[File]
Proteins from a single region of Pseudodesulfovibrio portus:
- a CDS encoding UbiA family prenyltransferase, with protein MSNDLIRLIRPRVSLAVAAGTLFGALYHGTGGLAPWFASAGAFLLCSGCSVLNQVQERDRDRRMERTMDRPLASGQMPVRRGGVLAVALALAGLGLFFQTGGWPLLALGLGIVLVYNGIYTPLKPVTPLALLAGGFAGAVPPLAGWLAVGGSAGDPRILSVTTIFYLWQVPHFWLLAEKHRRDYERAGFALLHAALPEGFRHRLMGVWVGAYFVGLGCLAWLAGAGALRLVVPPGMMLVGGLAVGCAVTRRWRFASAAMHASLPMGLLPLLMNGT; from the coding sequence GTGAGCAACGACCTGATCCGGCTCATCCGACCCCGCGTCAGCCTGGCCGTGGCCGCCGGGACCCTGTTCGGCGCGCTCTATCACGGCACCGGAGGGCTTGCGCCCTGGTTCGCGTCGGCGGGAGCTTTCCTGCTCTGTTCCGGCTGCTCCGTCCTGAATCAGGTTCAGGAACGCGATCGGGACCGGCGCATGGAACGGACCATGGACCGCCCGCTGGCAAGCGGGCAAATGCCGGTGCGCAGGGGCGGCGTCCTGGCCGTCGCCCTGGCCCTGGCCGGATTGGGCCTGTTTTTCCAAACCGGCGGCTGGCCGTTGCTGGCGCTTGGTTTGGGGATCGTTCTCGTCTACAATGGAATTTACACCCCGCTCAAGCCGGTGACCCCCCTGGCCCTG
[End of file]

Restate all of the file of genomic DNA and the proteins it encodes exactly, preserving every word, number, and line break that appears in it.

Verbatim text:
Proteins from a single region of Pseudodesulfovibrio portus:
- a CDS encoding UbiA family prenyltransferase, with protein MSNDLIRLIRPRVSLAVAAGTLFGALYHGTGGLAPWFASAGAFLLCSGCSVLNQVQERDRDRRMERTMDRPLASGQMPVRRGGVLAVALALAGLGLFFQTGGWPLLALGLGIVLVYNGIYTPLKPVTPLALLAGGFAGAVPPLAGWLAVGGSAGDPRILSVTTIFYLWQVPHFWLLAEKHRRDYERAGFALLHAALPEGFRHRLMGVWVGAYFVGLGCLAWLAGAGALRLVVPPGMMLVGGLAVGCAVTRRWRFASAAMHASLPMGLLPLLMNGT; from the coding sequence GTGAGCAACGACCTGATCCGGCTCATCCGACCCCGCGTCAGCCTGGCCGTGGCCGCCGGGACCCTGTTCGGCGCGCTCTATCACGGCACCGGAGGGCTTGCGCCCTGGTTCGCGTCGGCGGGAGCTTTCCTGCTCTGTTCCGGCTGCTCCGTCCTGAATCAGGTTCAGGAACGCGATCGGGACCGGCGCATGGAACGGACCATGGACCGCCCGCTGGCAAGCGGGCAAATGCCGGTGCGCAGGGGCGGCGTCCTGGCCGTCGCCCTGGCCCTGGCCGGATTGGGCCTGTTTTTCCAAACCGGCGGCTGGCCGTTGCTGGCGCTTGGTTTGGGGATCGTTCTCGTCTACAATGGAATTTACACCCCGCTCAAGCCGGTGACCCCCCTGGCCCTG